“When you go to these pristine places like the safaris in Africa, it’s disheartening to see plastic bags floating around. It’s astonishing that we, as a society, make all this plastic, yet we don’t have a way to properly take care of it.”Like many Washingtonians, Chris Rogstad is concerned about plastics. As an avid hiker and traveler, he has seen the first-hand effects of our plastic crisis. He recalls traveling to different parts of the world, from the safaris in Africa to Machu Picchu in the Andes Mountains of Peru, Chris sees a common theme: plastic. When visiting these iconic places that are supposed to be pristine, Chris feels that our plastic problem is inescapable. Whether he is hiking in the Cascades or down at the Oregon Coast, Chris consistently sees rigid plastic and polystyrene litter our natural environment.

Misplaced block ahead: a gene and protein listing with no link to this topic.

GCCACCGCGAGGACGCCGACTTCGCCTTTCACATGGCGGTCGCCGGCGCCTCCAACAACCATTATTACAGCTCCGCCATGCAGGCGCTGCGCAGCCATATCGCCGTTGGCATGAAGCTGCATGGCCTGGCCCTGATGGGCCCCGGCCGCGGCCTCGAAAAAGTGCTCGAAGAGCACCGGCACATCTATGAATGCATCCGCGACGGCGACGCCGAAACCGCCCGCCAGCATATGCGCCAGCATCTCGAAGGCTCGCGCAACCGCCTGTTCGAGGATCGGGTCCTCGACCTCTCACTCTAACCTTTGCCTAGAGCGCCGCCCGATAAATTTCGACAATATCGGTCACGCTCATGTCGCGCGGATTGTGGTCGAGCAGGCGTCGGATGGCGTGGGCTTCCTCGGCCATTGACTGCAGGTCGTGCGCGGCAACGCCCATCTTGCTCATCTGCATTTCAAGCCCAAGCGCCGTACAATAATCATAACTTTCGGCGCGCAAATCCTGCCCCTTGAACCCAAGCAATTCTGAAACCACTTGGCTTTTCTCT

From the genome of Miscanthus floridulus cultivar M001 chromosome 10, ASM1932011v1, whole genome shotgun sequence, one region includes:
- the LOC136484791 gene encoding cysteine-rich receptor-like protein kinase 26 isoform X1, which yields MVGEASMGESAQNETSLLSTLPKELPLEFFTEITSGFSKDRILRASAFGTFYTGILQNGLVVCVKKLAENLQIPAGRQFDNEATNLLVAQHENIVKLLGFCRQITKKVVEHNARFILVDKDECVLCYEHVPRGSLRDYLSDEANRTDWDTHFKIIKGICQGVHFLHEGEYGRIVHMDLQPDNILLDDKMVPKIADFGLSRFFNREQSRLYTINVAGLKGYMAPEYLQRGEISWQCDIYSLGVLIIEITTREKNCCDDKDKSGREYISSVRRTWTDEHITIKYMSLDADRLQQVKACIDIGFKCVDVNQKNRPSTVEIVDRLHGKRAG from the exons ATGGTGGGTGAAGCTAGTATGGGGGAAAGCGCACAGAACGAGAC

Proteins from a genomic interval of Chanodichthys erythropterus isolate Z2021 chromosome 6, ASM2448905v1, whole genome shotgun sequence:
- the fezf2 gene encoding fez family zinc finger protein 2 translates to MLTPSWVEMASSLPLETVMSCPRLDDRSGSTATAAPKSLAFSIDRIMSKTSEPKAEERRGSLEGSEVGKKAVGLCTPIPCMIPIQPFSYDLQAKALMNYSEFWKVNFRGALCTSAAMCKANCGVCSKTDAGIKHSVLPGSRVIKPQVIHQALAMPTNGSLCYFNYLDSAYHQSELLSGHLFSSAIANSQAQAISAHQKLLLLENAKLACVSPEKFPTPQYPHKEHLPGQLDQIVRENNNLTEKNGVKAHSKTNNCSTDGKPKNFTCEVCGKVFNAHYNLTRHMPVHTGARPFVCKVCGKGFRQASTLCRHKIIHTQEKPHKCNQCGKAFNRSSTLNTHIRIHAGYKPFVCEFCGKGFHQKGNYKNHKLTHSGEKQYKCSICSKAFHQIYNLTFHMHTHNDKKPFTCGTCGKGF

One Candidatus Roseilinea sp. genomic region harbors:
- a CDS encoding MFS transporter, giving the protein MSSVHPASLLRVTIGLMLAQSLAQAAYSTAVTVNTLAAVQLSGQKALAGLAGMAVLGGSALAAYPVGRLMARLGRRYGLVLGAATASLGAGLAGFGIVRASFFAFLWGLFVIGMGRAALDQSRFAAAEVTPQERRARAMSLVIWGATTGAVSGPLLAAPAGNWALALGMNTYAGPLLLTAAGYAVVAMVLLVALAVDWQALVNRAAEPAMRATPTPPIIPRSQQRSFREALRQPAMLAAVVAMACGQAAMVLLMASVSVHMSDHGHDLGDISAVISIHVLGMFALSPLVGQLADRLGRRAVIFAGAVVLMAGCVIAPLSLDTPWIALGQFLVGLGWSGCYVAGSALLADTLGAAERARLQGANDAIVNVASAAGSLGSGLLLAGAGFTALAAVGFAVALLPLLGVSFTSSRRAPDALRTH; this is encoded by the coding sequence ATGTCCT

Motivated by his love for our environment, Chris takes that extra step to cut down on his plastic waste. Whether that is forgoing a plastic bag to carry his produce, or ceasing to buy cases of plastic water bottles, he finds himself taking those small steps to waste less. Chris often finds that his recycling bin at home is often twice the size of his normal garbage waste, so he tries to limit his consumption by going for items in alternative packaging. As a member of the Edmonds Day Breakers Rotary Club, Chris and other members will walk up and down the road near the ferry every quarter to pick up trash- which is often plastic waste. “Everything you get comes in a container, everything at the grocery store comes in some sort of plastic, if we all take that small action to cut down on our plastic waste, we can start to save our environment.”